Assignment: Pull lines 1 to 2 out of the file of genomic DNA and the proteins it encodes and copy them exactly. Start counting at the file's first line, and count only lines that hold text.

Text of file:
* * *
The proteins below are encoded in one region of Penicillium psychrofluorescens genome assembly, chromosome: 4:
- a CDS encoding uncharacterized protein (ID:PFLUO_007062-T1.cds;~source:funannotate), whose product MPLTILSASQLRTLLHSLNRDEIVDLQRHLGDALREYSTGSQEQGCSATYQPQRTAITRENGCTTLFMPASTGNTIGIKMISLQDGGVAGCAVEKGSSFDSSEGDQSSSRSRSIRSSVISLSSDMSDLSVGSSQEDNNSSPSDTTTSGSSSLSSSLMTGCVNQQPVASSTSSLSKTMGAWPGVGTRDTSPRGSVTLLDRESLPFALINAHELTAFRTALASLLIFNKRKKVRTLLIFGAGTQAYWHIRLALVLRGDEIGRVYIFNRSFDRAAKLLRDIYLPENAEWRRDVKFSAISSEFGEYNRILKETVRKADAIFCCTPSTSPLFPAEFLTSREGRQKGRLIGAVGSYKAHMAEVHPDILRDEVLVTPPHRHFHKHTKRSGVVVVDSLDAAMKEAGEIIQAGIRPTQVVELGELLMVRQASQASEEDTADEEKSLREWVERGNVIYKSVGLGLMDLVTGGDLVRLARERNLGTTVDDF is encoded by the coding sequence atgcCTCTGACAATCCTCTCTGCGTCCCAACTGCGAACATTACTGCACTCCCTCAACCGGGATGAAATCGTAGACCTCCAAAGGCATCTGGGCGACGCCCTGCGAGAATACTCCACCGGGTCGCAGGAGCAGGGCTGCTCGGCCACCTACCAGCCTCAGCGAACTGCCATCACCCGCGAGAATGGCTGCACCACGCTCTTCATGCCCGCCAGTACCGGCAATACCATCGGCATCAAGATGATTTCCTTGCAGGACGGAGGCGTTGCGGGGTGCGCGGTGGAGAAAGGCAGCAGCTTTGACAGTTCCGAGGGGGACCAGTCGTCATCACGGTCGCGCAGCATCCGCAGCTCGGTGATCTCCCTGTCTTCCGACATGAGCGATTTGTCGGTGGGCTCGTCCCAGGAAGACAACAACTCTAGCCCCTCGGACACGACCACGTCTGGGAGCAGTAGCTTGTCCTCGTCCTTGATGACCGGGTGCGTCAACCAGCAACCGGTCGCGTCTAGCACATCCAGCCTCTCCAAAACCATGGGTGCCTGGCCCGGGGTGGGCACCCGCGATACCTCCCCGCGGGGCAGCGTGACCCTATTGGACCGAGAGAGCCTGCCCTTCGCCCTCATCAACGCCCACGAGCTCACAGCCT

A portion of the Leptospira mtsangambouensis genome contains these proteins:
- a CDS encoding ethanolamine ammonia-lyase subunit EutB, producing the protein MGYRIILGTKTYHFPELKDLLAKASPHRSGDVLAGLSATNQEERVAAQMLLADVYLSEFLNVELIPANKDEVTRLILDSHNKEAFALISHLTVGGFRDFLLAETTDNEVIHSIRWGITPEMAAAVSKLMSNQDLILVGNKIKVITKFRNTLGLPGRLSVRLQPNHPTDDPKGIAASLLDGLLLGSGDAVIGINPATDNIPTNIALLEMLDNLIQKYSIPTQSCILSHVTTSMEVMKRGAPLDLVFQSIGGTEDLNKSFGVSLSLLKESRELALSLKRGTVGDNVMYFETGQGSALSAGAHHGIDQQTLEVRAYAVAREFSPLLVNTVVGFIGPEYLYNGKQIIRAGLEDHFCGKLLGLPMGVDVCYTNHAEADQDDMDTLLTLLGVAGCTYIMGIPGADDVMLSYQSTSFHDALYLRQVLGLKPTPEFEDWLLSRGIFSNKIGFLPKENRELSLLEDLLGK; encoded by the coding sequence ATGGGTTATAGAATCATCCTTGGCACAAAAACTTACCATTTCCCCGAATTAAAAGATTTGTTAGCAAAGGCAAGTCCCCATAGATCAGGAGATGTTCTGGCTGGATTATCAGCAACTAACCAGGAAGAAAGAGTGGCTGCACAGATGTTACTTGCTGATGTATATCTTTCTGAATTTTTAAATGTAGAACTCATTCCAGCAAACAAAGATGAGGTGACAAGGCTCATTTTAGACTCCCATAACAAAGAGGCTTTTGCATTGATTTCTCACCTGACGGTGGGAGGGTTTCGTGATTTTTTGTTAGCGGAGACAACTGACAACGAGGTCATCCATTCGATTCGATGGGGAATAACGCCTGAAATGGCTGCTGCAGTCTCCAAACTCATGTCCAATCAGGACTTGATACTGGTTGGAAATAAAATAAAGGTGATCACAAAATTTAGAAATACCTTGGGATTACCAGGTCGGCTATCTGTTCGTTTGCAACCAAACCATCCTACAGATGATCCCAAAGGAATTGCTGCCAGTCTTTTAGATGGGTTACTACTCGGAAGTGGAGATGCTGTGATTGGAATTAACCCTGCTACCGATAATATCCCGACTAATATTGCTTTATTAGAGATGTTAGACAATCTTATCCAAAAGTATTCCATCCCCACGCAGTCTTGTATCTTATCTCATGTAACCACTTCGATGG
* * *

The proteins below are encoded in one region of Penicillium psychrofluorescens genome assembly, chromosome: 4:
- a CDS encoding uncharacterized protein (ID:PFLUO_007062-T1.cds;~source:funannotate), whose product MPLTILSASQLRTLLHSLNRDEIVDLQRHLGDALREYSTGSQEQGCSATYQPQRTAITRENGCTTLFMPASTGNTIGIKMISLQDGGVAGCAVEKGSSFDSSEGDQSSSRSRSIRSSVISLSSDMSDLSVGSSQEDNNSSPSDTTTSGSSSLSSSLMTGCVNQQPVASSTSSLSKTMGAWPGVGTRDTSPRGSVTLLDRESLPFALINAHELTAFRTALASLLIFNKRKKVRTLLIFGAGTQAYWHIRLALVLRGDEIGRVYIFNRSFDRAAKLLRDIYLPENAEWRRDVKFSAISSEFGEYNRILKETVRKADAIFCCTPSTSPLFPAEFLTSREGRQKGRLIGAVGSYKAHMAEVHPDILRDEVLVTPPHRHFHKHTKRSGVVVVDSLDAAMKEAGEIIQAGIRPTQVVELGELLMVRQASQASEEDTADEEKSLREWVERGNVIYKSVGLGLMDLVTGGDLVRLARERNLGTTVDDF is encoded by the coding sequence atgcCTCTGACAATCCTCTCTGCGTCCCAACTGCGAACATTACTGCACTCCCTCAACCGGGATGAAATCGTAGACCTCCAAAGGCATCTGGGCGACGCCCTGCGAGAATACTCCACCGGGTCGCAGGAGCAGGGCTGCTCGGCCACCTACCAGCCTCAGCGAACTGCCATCACCCGCGAGAATGGCTGCACCACGCTCTTCATGCCCGCCAGTACCGGCAATACCATCGGCATCAAGATGATTTCCTTGCAGGACGGAGGCGTTGCGGGGTGCGCGGTGGAGAAAGGCAGCAGCTTTGACAGTTCCGAGGGGGACCAGTCGTCATCACGGTCGCGCAGCATCCGCAGCTCGGTGATCTCCCTGTCTTCCGACATGAGCGATTTGTCGGTGGGCTCGTCCCAGGAAGACAACAACTCTAGCCCCTCGGACACGACCACGTCTGGGAGCAGTAGCTTGTCCTCGTCCTTGATGACCGGGTGCGTCAACCAGCAACCGGTCGCGTCTAGCACATCCAGCCTCTCCAAAACCATGGGTGCCTGGCCCGGGGTGGGCACCCGCGATACCTCCCCGCGGGGCAGCGTGACCCTATTGGACCGAGAGAGCCTGCCCTTCGCCCTCATCAACGCCCACGAGCTCACAGCCT